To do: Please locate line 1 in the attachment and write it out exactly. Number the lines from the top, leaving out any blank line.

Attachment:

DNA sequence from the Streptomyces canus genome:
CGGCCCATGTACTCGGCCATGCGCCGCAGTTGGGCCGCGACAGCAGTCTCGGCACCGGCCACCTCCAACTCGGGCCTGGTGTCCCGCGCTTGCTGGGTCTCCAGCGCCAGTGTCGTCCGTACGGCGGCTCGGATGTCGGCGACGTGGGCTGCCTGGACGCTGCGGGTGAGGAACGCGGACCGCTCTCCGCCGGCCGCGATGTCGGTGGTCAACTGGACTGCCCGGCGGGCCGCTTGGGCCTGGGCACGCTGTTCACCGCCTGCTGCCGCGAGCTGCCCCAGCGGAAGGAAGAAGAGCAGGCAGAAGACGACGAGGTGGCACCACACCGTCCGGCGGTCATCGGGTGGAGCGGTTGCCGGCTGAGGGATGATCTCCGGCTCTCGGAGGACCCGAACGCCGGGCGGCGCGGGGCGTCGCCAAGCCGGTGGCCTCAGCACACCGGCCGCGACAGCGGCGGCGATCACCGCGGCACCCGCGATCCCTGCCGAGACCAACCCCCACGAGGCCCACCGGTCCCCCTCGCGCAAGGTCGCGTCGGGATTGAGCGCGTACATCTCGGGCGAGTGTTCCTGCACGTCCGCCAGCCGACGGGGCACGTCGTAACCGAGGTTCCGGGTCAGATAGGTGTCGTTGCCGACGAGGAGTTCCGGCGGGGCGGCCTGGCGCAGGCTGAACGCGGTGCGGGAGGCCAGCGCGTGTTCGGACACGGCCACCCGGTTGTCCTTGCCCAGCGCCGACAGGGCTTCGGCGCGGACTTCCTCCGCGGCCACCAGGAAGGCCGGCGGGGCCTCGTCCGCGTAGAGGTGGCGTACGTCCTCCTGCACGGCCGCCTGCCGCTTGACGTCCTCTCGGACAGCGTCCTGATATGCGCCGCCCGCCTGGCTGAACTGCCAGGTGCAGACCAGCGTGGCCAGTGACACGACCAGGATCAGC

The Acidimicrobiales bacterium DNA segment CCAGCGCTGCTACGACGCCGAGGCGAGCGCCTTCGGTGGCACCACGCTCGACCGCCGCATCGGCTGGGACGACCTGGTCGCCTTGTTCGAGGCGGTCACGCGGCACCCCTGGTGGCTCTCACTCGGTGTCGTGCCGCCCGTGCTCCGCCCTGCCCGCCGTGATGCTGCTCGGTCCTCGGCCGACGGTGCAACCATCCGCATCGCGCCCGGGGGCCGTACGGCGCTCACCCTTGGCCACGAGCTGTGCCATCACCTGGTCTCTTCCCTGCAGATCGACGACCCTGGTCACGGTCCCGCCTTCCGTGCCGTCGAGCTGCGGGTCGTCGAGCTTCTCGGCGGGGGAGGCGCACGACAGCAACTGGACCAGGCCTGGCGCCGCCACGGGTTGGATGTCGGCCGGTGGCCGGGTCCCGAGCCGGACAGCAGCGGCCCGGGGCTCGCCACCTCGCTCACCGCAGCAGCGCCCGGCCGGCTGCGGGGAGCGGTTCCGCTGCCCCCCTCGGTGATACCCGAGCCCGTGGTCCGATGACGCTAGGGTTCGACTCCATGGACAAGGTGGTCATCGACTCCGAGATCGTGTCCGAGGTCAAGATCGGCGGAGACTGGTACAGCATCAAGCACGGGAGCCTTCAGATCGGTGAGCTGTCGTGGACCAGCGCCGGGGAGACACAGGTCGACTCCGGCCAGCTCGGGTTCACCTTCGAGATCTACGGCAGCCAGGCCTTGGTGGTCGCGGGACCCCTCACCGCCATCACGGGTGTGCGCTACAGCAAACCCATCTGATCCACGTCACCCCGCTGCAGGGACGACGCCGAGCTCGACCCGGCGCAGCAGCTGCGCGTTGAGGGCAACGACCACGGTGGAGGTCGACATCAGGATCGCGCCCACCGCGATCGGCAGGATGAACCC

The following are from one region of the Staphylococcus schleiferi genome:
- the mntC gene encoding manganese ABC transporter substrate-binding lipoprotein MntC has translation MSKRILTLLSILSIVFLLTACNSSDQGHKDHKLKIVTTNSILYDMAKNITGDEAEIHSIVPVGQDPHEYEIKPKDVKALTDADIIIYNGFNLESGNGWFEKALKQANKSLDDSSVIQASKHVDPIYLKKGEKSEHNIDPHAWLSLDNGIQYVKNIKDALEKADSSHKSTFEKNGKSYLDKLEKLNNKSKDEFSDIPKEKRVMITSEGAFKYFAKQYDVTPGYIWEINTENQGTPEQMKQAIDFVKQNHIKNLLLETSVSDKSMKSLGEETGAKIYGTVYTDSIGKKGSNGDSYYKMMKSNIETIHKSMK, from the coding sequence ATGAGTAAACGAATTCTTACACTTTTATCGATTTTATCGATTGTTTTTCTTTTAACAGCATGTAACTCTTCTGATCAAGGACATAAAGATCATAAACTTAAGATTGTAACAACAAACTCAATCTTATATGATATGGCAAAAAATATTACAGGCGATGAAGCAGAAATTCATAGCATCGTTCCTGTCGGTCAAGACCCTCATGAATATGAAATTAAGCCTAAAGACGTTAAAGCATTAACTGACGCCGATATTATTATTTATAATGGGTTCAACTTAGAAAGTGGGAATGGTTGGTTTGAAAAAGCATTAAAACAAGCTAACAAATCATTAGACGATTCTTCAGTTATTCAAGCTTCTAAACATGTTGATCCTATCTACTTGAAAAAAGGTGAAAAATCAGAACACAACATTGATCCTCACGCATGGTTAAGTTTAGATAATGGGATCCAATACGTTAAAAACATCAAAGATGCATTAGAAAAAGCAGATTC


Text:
DNA sequence from the Streptomyces canus genome: